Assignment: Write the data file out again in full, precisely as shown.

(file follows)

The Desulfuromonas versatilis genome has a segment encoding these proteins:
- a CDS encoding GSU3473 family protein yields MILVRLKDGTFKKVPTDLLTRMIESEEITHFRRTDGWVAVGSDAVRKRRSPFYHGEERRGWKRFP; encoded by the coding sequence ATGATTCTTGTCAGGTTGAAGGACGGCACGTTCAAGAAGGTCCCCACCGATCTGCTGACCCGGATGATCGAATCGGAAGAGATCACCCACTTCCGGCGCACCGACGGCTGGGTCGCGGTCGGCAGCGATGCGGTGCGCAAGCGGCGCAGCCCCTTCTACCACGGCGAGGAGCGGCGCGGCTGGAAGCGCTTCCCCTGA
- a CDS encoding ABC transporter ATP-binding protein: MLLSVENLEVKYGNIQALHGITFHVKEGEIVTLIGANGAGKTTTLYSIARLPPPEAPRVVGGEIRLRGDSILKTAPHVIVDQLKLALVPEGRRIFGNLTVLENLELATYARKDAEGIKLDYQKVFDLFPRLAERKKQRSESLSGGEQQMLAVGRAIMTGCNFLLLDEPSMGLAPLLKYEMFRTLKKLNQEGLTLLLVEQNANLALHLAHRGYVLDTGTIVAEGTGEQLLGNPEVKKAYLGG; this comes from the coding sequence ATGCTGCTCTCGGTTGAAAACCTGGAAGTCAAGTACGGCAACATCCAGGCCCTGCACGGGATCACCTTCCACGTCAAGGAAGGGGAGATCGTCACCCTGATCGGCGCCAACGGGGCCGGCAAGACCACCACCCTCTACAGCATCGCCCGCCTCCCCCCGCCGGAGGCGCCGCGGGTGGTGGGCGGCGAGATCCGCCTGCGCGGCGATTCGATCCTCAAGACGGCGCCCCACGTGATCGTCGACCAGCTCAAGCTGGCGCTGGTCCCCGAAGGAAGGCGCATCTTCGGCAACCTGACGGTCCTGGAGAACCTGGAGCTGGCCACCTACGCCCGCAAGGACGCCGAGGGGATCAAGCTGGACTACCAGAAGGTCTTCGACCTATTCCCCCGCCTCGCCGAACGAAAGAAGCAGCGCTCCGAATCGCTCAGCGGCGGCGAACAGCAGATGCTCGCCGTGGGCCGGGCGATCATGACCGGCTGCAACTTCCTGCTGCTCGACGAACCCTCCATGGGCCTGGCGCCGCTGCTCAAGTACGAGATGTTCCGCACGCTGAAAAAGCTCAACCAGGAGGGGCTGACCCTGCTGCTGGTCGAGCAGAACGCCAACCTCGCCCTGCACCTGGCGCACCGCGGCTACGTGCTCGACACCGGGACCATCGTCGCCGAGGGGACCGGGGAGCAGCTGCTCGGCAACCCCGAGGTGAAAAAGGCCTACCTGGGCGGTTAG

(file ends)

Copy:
The Desulfuromonas versatilis genome has a segment encoding these proteins:
- a CDS encoding GSU3473 family protein yields MILVRLKDGTFKKVPTDLLTRMIESEEITHFRRTDGWVAVGSDAVRKRRSPFYHGEERRGWKRFP; encoded by the coding sequence ATGATTCTTGTCAGGTTGAAGGACGGCACGTTCAAGAAGGTCCCCACCGATCTGCTGACCCGGATGATCGAATCGGAAGAGATCACCCACTTCCGGCGCACCGACGGCTGGGTCGCGGTCGGCAGCGATGCGGTGCGCAAGCGGCGCAGCCCCTTCTACCACGGCGAGGAGCGGCGCGGCTGGAAGCGCTTCCCCTGA
- a CDS encoding ABC transporter ATP-binding protein: MLLSVENLEVKYGNIQALHGITFHVKEGEIVTLIGANGAGKTTTLYSIARLPPPEAPRVVGGEIRLRGDSILKTAPHVIVDQLKLALVPEGRRIFGNLTVLENLELATYARKDAEGIKLDYQKVFDLFPRLAERKKQRSESLSGGEQQMLAVGRAIMTGCNFLLLDEPSMGLAPLLKYEMFRTLKKLNQEGLTLLLVEQNANLALHLAHRGYVLDTGTIVAEGTGEQLLGNPEVKKAYLGG; this comes from the coding sequence ATGCTGCTCTCGGTTGAAAACCTGGAAGTCAAGTACGGCAACATCCAGGCCCTGCACGGGATCACCTTCCACGTCAAGGAAGGGGAGATCGTCACCCTGATCGGCGCCAACGGGGCCGGCAAGACCACCACCCTCTACAGCATCGCCCGCCTCCCCCCGCCGGAGGCGCCGCGGGTGGTGGGCGGCGAGATCCGCCTGCGCGGCGATTCGATCCTCAAGACGGCGCCCCACGTGATCGTCGACCAGCTCAAGCTGGCGCTGGTCCCCGAAGGAAGGCGCATCTTCGGCAACCTGACGGTCCTGGAGAACCTGGAGCTGGCCACCTACGCCCGCAAGGACGCCGAGGGGATCAAGCTGGACTACCAGAAGGTCTTCGACCTATTCCCCCGCCTCGCCGAACGAAAGAAGCAGCGCTCCGAATCGCTCAGCGGCGGCGAACAGCAGATGCTCGCCGTGGGCCGGGCGATCATGACCGGCTGCAACTTCCTGCTGCTCGACGAACCCTCCATGGGCCTGGCGCCGCTGCTCAAGTACGAGATGTTCCGCACGCTGAAAAAGCTCAACCAGGAGGGGCTGACCCTGCTGCTGGTCGAGCAGAACGCCAACCTCGCCCTGCACCTGGCGCACCGCGGCTACGTGCTCGACACCGGGACCATCGTCGCCGAGGGGACCGGGGAGCAGCTGCTCGGCAACCCCGAGGTGAAAAAGGCCTACCTGGGCGGTTAG